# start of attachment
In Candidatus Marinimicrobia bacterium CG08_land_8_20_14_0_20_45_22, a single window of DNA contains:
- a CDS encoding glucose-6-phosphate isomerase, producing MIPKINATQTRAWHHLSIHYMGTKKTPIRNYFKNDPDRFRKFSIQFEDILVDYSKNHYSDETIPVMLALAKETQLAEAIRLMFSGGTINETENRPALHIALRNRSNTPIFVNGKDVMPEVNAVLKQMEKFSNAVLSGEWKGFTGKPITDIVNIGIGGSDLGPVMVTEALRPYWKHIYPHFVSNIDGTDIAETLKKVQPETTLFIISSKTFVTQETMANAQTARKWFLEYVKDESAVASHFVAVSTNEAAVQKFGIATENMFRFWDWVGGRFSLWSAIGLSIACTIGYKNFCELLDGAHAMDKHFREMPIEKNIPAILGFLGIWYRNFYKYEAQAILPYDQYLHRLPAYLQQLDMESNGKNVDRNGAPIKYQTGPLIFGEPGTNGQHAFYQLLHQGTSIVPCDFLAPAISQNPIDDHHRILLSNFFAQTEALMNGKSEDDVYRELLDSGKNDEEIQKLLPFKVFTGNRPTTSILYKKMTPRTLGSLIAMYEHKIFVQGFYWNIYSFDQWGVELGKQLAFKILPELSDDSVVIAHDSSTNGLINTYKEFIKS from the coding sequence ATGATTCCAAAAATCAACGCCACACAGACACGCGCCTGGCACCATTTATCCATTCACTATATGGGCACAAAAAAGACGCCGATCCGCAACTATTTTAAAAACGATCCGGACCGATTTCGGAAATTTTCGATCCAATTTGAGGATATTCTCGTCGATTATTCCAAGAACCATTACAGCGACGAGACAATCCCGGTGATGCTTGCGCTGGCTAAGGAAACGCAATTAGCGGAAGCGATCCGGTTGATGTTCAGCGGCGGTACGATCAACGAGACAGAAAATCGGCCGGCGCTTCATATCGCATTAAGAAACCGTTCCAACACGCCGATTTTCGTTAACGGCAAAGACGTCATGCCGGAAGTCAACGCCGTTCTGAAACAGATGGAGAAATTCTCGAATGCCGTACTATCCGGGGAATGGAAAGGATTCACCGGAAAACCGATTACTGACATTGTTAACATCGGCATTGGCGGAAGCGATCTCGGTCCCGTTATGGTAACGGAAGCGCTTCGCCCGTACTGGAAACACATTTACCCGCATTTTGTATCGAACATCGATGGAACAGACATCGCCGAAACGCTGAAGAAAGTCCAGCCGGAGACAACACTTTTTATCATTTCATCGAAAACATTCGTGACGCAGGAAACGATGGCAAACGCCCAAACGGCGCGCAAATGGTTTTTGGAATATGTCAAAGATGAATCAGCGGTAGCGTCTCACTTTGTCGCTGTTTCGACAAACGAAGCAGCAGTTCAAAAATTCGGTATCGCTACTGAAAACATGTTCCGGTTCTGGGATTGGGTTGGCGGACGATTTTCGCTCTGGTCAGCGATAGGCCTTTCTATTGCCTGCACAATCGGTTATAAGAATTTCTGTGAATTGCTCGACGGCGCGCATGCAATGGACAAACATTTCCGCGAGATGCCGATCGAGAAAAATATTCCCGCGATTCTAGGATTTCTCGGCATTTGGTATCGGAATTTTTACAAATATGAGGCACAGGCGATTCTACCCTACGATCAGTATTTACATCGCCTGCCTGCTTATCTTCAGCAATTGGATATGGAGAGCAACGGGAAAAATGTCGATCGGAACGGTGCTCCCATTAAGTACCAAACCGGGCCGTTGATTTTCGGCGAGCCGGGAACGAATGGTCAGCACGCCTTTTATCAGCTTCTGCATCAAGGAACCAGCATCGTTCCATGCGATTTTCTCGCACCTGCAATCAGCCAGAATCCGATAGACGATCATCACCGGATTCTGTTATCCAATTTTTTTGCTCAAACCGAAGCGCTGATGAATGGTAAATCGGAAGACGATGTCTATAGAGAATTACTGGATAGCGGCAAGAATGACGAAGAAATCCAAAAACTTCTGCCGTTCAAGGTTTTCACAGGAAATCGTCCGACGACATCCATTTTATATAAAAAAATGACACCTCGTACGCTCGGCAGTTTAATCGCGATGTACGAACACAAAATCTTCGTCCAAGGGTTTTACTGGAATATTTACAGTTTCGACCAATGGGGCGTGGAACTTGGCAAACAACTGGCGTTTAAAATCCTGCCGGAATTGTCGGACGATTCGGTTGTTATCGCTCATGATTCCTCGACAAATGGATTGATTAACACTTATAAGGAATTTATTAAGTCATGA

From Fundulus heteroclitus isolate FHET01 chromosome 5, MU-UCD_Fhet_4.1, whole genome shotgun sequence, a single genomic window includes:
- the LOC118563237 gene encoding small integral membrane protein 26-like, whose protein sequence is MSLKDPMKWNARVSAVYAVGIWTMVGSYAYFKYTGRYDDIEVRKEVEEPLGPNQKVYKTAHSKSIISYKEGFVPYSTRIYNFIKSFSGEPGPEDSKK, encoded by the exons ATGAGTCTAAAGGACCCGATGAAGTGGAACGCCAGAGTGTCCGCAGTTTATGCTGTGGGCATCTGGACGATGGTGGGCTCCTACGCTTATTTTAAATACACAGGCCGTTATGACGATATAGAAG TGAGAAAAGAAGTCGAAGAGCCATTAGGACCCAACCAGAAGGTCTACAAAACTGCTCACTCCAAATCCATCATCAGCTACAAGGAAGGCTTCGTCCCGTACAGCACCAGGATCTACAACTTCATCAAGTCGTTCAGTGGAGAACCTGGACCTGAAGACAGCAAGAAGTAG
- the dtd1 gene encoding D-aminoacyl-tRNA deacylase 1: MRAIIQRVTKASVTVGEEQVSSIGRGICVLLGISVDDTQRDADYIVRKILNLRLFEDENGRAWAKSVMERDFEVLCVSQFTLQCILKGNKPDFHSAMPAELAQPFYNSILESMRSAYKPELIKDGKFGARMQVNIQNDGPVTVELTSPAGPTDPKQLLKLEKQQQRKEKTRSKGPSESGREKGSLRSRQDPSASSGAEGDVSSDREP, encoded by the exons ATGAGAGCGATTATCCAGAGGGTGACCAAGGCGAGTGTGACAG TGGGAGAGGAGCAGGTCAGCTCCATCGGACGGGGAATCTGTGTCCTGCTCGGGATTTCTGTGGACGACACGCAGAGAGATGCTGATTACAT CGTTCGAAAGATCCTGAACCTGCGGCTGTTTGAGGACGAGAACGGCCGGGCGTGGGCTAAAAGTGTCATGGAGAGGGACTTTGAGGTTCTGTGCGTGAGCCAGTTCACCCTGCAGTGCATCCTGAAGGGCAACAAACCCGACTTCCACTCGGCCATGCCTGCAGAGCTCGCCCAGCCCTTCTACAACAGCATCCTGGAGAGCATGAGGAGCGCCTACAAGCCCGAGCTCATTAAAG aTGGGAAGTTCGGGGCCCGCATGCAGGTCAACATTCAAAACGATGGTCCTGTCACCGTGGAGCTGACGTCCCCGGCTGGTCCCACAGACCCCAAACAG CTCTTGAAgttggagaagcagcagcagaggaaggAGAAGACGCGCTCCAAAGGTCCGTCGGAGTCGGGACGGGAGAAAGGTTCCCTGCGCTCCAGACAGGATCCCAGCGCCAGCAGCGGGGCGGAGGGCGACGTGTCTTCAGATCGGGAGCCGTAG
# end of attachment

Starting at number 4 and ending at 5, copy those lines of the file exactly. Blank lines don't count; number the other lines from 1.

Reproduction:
- the LOC118563237 gene encoding small integral membrane protein 26-like, whose protein sequence is MSLKDPMKWNARVSAVYAVGIWTMVGSYAYFKYTGRYDDIEVRKEVEEPLGPNQKVYKTAHSKSIISYKEGFVPYSTRIYNFIKSFSGEPGPEDSKK, encoded by the exons ATGAGTCTAAAGGACCCGATGAAGTGGAACGCCAGAGTGTCCGCAGTTTATGCTGTGGGCATCTGGACGATGGTGGGCTCCTACGCTTATTTTAAATACACAGGCCGTTATGACGATATAGAAG TGAGAAAAGAAGTCGAAGAGCCATTAGGACCCAACCAGAAGGTCTACAAAACTGCTCACTCCAAATCCATCATCAGCTACAAGGAAGGCTTCGTCCCGTACAGCACCAGGATCTACAACTTCATCAAGTCGTTCAGTGGAGAACCTGGACCTGAAGACAGCAAGAAGTAG
- the dtd1 gene encoding D-aminoacyl-tRNA deacylase 1: MRAIIQRVTKASVTVGEEQVSSIGRGICVLLGISVDDTQRDADYIVRKILNLRLFEDENGRAWAKSVMERDFEVLCVSQFTLQCILKGNKPDFHSAMPAELAQPFYNSILESMRSAYKPELIKDGKFGARMQVNIQNDGPVTVELTSPAGPTDPKQLLKLEKQQQRKEKTRSKGPSESGREKGSLRSRQDPSASSGAEGDVSSDREP, encoded by the exons ATGAGAGCGATTATCCAGAGGGTGACCAAGGCGAGTGTGACAG TGGGAGAGGAGCAGGTCAGCTCCATCGGACGGGGAATCTGTGTCCTGCTCGGGATTTCTGTGGACGACACGCAGAGAGATGCTGATTACAT CGTTCGAAAGATCCTGAACCTGCGGCTGTTTGAGGACGAGAACGGCCGGGCGTGGGCTAAAAGTGTCATGGAGAGGGACTTTGAGGTTCTGTGCGTGAGCCAGTTCACCCTGCAGTGCATCCTGAAGGGCAACAAACCCGACTTCCACTCGGCCATGCCTGCAGAGCTCGCCCAGCCCTTCTACAACAGCATCCTGGAGAGCATGAGGAGCGCCTACAAGCCCGAGCTCATTAAAG aTGGGAAGTTCGGGGCCCGCATGCAGGTCAACATTCAAAACGATGGTCCTGTCACCGTGGAGCTGACGTCCCCGGCTGGTCCCACAGACCCCAAACAG CTCTTGAAgttggagaagcagcagcagaggaaggAGAAGACGCGCTCCAAAGGTCCGTCGGAGTCGGGACGGGAGAAAGGTTCCCTGCGCTCCAGACAGGATCCCAGCGCCAGCAGCGGGGCGGAGGGCGACGTGTCTTCAGATCGGGAGCCGTAG